DOL exempts construction industry from expanded apprenticeship program

DOL exempts construction industry from expanded apprenticeship program

The department exempted construction due to its widespread availability of existing apprenticeships.

June 27, 2019

The U.S. Department of Labor (DOL) recently announced new efforts to expand apprenticeships in the U.S., but some construction organizations are disappointed by its exclusion of an industry under growing pressure from labor shortages. 

DOL proposed June 24 to establish a process for creating “high-quality, industry-recognized apprenticeship programs” called IRAPs.

However, DOL exempted the construction industry from participating, “at least initially,” the department says, due to its widespread availability of existing apprenticeships nationwide.

The program would allow trade groups, industries, employer groups and other entities to become a Standards Recognition Entity (SRE) that sets standards for training, structure and curricula for IRAPs in relevant industries or occupational areas. DOL would recognize SREs and ensure its requirements are met, similar to the relationship between the U.S. Department of Education and higher education accrediting agencies.

Currently, DOL registers individual apprentices and apprenticeship programs directly or via state agencies.

“It is troubling that the administration says that the construction industry would not ‘initially’ be eligible for consideration without providing any compelling rationale as to why the industry has been excluded,” says Stephen Sandherr, CEO of the Associated General Contractors of America (AGC), in a statement. “Furthermore, there is no enumeration of the factors that would be considered to permit construction training programs to be included in the apprenticeship expansion program in the future.”

DOL proposes to exempt industries that have over the past five years had annual averages of either more than 25 percent of all federal registered apprentices or more than 100,000 federal registered apprentices.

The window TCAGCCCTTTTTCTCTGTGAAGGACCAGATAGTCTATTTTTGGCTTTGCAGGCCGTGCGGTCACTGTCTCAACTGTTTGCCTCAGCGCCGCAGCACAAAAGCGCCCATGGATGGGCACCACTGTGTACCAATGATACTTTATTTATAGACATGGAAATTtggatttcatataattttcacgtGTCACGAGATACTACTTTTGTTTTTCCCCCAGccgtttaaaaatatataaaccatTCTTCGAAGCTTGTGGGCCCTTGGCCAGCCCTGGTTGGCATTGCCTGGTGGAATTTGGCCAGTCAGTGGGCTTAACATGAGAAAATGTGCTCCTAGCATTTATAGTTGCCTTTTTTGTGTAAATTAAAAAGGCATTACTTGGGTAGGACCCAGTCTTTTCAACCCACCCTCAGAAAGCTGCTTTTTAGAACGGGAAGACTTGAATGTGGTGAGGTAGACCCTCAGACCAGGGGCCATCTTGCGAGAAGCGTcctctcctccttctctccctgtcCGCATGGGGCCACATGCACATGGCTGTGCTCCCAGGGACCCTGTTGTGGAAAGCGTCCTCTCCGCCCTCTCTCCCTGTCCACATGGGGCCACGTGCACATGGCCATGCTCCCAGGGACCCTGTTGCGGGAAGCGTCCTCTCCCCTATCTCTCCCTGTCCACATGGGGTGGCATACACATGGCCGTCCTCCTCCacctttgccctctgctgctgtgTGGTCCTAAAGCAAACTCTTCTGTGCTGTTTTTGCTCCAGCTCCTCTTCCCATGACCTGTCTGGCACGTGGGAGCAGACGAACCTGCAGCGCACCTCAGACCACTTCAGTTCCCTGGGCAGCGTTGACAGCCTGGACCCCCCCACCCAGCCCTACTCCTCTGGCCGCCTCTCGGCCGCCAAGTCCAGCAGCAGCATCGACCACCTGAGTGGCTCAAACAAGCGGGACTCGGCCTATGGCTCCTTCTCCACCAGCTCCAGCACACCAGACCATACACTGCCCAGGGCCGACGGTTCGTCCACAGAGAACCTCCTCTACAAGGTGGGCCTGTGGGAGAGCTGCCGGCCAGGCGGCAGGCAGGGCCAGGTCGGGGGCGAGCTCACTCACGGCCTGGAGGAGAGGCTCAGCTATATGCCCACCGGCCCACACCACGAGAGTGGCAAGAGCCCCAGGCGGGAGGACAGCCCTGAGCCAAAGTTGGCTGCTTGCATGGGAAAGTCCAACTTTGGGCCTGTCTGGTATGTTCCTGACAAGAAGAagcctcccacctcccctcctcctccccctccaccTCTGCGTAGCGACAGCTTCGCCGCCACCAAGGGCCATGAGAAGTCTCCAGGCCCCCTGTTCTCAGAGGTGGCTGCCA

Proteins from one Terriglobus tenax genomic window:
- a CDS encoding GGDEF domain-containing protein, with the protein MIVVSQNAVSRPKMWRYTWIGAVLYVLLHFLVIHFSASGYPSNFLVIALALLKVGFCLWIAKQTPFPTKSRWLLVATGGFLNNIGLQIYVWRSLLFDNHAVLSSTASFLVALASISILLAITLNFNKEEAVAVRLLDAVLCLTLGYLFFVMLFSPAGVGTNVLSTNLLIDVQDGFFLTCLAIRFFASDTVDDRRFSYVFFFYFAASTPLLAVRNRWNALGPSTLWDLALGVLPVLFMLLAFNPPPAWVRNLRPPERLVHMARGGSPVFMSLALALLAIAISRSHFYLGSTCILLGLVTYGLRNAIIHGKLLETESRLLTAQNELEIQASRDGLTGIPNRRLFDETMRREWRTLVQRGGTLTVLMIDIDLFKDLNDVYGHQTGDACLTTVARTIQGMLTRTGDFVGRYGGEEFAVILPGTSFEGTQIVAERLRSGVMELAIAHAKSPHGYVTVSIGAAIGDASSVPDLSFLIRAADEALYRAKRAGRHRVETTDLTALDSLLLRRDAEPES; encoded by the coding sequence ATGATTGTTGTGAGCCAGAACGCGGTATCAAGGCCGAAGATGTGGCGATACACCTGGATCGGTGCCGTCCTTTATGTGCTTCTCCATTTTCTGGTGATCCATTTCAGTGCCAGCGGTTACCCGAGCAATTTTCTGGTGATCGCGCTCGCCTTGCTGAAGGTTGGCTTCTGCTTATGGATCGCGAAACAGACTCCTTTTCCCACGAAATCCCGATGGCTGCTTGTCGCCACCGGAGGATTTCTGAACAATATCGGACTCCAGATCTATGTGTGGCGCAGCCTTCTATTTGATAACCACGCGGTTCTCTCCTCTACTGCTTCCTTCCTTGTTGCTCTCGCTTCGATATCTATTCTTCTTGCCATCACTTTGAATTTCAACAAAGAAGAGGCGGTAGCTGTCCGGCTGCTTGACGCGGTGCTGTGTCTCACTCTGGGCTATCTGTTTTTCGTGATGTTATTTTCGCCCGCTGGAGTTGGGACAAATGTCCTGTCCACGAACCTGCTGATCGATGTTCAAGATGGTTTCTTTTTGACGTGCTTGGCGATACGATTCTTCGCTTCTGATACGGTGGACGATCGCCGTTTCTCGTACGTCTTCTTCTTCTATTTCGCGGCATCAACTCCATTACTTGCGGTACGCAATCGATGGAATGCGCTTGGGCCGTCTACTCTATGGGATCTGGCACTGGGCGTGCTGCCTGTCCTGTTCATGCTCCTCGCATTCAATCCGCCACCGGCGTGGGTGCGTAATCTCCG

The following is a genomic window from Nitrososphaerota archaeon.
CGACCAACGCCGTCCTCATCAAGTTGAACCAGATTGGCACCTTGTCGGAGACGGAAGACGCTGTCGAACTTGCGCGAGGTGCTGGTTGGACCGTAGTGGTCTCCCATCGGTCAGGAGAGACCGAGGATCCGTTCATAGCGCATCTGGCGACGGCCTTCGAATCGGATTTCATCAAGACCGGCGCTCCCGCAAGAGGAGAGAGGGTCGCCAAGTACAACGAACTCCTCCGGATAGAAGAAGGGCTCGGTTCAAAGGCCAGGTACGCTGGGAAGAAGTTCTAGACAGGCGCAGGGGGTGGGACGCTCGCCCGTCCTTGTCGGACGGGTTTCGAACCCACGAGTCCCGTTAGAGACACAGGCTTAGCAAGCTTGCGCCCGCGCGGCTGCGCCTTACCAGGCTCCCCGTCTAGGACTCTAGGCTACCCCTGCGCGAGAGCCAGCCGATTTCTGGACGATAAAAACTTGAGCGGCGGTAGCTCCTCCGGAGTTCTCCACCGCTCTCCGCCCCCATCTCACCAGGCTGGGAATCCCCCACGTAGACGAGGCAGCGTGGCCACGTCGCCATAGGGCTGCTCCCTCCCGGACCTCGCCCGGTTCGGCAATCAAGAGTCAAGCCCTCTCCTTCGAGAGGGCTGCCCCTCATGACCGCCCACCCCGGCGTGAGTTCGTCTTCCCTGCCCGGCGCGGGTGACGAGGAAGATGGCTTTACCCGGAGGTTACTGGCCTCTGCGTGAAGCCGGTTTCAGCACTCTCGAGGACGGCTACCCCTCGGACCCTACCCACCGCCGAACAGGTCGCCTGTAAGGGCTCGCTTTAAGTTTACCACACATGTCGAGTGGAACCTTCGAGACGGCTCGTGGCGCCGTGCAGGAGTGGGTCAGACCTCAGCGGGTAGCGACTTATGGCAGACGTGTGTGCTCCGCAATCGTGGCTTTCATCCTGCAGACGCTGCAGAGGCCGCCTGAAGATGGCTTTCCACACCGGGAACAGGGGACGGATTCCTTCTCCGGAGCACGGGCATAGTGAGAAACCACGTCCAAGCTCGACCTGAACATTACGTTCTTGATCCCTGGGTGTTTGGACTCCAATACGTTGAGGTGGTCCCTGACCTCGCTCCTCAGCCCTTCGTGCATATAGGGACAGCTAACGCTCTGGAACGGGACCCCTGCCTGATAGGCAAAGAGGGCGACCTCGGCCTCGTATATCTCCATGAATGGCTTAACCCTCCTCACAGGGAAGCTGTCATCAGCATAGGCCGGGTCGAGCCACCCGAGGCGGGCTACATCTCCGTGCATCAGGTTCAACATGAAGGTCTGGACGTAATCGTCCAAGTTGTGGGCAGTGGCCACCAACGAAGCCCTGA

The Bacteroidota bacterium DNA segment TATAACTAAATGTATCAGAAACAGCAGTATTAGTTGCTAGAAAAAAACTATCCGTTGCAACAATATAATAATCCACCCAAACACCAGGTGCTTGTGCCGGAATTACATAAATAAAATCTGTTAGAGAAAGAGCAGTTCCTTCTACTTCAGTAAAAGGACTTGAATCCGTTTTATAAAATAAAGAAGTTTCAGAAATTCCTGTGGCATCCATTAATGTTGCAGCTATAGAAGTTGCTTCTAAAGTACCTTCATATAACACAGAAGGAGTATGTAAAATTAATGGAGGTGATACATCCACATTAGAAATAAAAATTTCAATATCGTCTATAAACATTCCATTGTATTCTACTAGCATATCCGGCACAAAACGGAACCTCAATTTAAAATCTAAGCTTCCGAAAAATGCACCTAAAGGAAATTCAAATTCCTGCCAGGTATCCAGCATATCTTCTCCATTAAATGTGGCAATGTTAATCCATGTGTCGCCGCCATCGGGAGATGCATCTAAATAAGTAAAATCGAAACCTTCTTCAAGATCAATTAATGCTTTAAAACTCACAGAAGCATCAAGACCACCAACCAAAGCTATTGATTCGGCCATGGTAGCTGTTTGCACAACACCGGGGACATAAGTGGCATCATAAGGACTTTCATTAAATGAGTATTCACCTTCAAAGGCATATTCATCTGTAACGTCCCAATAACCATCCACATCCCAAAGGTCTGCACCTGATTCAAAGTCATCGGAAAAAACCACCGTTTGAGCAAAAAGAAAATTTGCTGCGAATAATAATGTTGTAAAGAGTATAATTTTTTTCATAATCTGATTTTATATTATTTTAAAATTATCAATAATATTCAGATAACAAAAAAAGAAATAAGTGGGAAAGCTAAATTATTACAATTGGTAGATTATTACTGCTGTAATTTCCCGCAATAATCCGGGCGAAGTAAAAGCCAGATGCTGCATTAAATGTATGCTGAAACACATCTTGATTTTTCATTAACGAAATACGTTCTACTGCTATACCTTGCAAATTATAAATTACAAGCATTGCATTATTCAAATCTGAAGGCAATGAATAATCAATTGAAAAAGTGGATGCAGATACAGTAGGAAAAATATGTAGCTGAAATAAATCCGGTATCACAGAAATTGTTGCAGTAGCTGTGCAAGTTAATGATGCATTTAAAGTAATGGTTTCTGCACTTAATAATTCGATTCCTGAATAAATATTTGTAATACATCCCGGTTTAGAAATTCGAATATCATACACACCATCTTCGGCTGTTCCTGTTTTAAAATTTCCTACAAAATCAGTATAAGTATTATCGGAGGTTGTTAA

Construction and military were the two sole industries to be exempt from participation in the program. In 2018, construction had 166,629 of 343,044 registered apprenticeships—nearly half of the available opportunities nationwide, according to DOL data. Military apprenticeships had the second most prominent availability, with 98,435 available in 2018. 

“While there are multiple paths into the industry, the fact is that it remains too difficult for many firms and their partners to establish apprenticeship programs for construction workers. Barriers for apprenticeship programs often include the excessive costs incurred during the rigid and inflexible registration process,” Sandherr says in his statement. “Had construction been included in this initiative, many more Americans would have had the option to master construction crafts via the proven apprenticeship model. Instead the administration is sending a clear message that contractors need not apply.”

The program grew from a 2017 executive order from President Donald Trump charging the Secretary of Labor to consider establishing guidelines for entities to follow in order to be qualified and recognized by the program.

The executive order created a task force with representatives of business, labor, educational institutions, trade associations and public officials to offer recommendations on how to best expand the apprenticeship program.

DOL says the proposal reflects key recommendations contained in the final report of the Task Force.

Two union groups commended DOL’s exemption of the industry, noting they’ve already made significant investments in apprenticeship opportunities for thousands of people in the industry.

“IRRAPS would be redundant in an industry that has already built such a successful system to meet workforce needs and help so many workers build a pathway to the middle class,” says Terry O’Sullivan, the general president of the Laborers’ International Union of North America (LIUNA), in a statement

“We firmly believe this exemption should be a permanent part of the final rule,” says Sean McGarvey, president of North America’s Building Trades Unions (NABTU), in a statement.

Sandherr, however, says its inclusion would be another opportunity for potential employees to enter the industry.

“At a time when the vast majority of construction firms report having a hard time finding qualified workers to hire, it is deeply troubling that the Trump administration has opted to not include the sector in its new apprenticeship proposal,” Sandherr says. “Instead of opening new routes for many thousands of Americans to embark on high-paying construction careers, the administration has instead opted to exclude one of the largest single sectors of the economy from what is supposed to be their signature workforce initiative.”

DOL is holding a public comment period about the proposal until Aug. 26. Those interested in participating can either do so online, or visit DOL’s proposal for a detailed list of ways to submit comments.